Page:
So I’m lazy? Intellectually dishonest? Cowardly? Anti-PED voters would likely suggest that about my 2017 ballot, which contained votes for these 10 players: Jeff Bagwell, Bonds, Clemens, Sammy Sosa, Edgar Martinez, Ivan Rodriguez, Manny Ramirez, Tim Raines, Trevor Hoffman and Mike Mussina.

Call it the “I don’t give a damn anymore about being slammed on social media” vote.

With all due respect to opposing views, I simply don’t agree with cherry picking between “dirty” players and “clean” players for a few simple reasons.

We don’t know how many players used performance-enhancing drugs during the 1990s and early 2000s, before baseball began testing players for PEDs.

We don’t know enough about how PEDs affect performance. In a story detailing why he won’t vote for cheaters, Verducci tells the compelling story of Dan Naulty, a former Twins and Yankees pitcher.

Naulty was the only one in his group of fellow minor leaguers in the early 1990s to reach the bigs and, to his credit, Naulty acknowledges the role of PEDs in his ascension.

But here is where the PED argument falters in the context of the Hall of Fame. Naulty pitched parts of four seasons in the late 1990s, compiling a 5-5 record with a 4.54 ERA.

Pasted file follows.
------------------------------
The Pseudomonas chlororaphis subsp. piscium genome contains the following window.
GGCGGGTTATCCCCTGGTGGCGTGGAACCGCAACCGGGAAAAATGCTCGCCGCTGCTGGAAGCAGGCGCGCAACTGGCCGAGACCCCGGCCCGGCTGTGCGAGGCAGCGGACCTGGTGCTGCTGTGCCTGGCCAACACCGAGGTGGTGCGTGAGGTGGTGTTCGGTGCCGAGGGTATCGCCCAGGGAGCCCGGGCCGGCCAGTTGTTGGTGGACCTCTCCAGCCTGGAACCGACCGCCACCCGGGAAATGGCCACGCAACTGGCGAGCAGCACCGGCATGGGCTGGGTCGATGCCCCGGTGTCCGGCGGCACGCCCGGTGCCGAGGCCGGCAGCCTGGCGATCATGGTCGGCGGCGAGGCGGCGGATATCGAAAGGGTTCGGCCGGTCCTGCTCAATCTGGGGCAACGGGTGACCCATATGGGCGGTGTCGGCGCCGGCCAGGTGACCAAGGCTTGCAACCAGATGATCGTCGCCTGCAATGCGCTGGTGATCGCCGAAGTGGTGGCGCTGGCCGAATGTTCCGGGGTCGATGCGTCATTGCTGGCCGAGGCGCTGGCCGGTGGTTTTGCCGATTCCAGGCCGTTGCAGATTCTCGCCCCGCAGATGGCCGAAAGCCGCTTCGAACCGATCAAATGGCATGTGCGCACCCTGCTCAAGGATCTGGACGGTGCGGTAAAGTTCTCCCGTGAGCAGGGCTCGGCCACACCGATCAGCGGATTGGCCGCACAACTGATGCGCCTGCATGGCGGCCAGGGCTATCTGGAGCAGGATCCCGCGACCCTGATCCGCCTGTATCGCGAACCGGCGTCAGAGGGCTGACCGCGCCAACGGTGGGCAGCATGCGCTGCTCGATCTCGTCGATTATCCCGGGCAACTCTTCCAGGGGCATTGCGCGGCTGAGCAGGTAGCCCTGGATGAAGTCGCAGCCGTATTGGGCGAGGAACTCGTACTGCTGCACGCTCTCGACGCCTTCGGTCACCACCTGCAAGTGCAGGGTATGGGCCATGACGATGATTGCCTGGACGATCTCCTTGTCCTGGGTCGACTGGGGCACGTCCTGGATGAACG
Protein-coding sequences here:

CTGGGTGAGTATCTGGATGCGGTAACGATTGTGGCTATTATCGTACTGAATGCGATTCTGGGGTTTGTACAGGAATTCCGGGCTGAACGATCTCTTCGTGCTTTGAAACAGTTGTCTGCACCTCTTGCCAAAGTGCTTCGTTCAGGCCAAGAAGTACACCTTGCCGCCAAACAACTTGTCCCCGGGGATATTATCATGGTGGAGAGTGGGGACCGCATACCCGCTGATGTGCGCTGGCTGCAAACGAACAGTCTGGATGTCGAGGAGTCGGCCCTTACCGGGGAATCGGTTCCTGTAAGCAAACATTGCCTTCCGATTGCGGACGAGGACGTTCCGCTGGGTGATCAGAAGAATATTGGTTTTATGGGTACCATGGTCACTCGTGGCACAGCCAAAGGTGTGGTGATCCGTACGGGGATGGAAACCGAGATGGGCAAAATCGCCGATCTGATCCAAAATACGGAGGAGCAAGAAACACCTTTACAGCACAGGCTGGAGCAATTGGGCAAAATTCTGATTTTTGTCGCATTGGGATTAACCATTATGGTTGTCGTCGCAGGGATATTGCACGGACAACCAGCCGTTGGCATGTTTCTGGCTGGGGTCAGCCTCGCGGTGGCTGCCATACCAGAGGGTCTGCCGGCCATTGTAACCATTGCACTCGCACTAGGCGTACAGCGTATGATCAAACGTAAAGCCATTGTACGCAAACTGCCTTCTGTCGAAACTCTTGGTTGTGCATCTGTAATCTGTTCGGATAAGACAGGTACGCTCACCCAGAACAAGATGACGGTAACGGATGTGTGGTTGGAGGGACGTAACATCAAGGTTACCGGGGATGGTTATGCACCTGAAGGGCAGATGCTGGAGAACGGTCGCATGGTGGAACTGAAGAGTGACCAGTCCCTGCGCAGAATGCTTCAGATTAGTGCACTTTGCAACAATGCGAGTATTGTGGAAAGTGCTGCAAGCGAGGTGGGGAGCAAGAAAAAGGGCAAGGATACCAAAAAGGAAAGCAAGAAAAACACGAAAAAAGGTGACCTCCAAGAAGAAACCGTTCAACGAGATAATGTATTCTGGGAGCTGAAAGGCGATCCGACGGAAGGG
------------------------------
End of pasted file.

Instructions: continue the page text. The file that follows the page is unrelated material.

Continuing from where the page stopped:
Why didn’t PEDs elevate him to superstar status? Neifi Perez, a former Giants infielder, was suspended for PEDs. Was he a superstar? How about Marlon Byrd, also a recent Giant? Or Edinson Volquez of the Reds?

The point is two-fold: Many players have used PEDs, but few amassed careers that would make them Hall of Fame-eligible.

Hall of Fame voting is supposed to be about enshrining players who are Hall of Fame-eligible. But instead, it’s been about trying to separate “dirty” players from clean ones without really knowing for certain.

My vote isn’t a denial of the Steroid Era. On the contrary, it’s an acknowledgment of the Steroid Era. There is growing anecdotal evidence the men now on the ballot were simply the best of an era when no one knew for sure who was and wasn’t using.

“We knew guys were doing it. But it wasn’t like (Braves teammate) Greg Maddux and I were on the mound saying, ‘This guy is cheating – he did steroids.’ We were just on the mound trying to figure out how to get guys out,” Tom Glavine, who was inducted into the Hall of Fame in 2014, told ESPN. “I don’t know how to say this without sounding a little bit bad, but it was such a part of what was going on we didn’t really worry about it …